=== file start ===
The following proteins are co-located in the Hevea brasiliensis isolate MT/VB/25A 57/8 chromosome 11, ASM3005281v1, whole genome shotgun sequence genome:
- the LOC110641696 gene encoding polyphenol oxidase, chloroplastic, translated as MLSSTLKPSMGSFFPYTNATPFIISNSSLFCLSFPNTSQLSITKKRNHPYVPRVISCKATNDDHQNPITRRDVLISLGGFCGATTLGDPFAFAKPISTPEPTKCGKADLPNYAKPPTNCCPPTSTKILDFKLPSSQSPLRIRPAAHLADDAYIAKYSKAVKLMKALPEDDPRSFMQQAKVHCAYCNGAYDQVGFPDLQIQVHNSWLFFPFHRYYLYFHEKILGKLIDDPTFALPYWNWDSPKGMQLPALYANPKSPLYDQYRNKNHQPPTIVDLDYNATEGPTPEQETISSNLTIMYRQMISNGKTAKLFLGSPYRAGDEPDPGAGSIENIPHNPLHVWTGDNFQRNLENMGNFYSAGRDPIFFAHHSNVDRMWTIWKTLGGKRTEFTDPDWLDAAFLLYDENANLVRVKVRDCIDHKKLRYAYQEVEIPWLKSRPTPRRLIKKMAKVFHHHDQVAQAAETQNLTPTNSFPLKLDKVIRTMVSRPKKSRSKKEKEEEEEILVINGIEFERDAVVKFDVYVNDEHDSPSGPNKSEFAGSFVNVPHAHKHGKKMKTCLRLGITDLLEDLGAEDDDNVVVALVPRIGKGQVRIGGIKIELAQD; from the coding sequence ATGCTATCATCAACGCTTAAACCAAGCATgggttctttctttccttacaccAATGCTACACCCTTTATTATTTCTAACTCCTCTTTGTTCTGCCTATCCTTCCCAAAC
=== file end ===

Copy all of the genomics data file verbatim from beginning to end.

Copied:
The following proteins are co-located in the Hevea brasiliensis isolate MT/VB/25A 57/8 chromosome 11, ASM3005281v1, whole genome shotgun sequence genome:
- the LOC110641696 gene encoding polyphenol oxidase, chloroplastic, translated as MLSSTLKPSMGSFFPYTNATPFIISNSSLFCLSFPNTSQLSITKKRNHPYVPRVISCKATNDDHQNPITRRDVLISLGGFCGATTLGDPFAFAKPISTPEPTKCGKADLPNYAKPPTNCCPPTSTKILDFKLPSSQSPLRIRPAAHLADDAYIAKYSKAVKLMKALPEDDPRSFMQQAKVHCAYCNGAYDQVGFPDLQIQVHNSWLFFPFHRYYLYFHEKILGKLIDDPTFALPYWNWDSPKGMQLPALYANPKSPLYDQYRNKNHQPPTIVDLDYNATEGPTPEQETISSNLTIMYRQMISNGKTAKLFLGSPYRAGDEPDPGAGSIENIPHNPLHVWTGDNFQRNLENMGNFYSAGRDPIFFAHHSNVDRMWTIWKTLGGKRTEFTDPDWLDAAFLLYDENANLVRVKVRDCIDHKKLRYAYQEVEIPWLKSRPTPRRLIKKMAKVFHHHDQVAQAAETQNLTPTNSFPLKLDKVIRTMVSRPKKSRSKKEKEEEEEILVINGIEFERDAVVKFDVYVNDEHDSPSGPNKSEFAGSFVNVPHAHKHGKKMKTCLRLGITDLLEDLGAEDDDNVVVALVPRIGKGQVRIGGIKIELAQD; from the coding sequence ATGCTATCATCAACGCTTAAACCAAGCATgggttctttctttccttacaccAATGCTACACCCTTTATTATTTCTAACTCCTCTTTGTTCTGCCTATCCTTCCCAAAC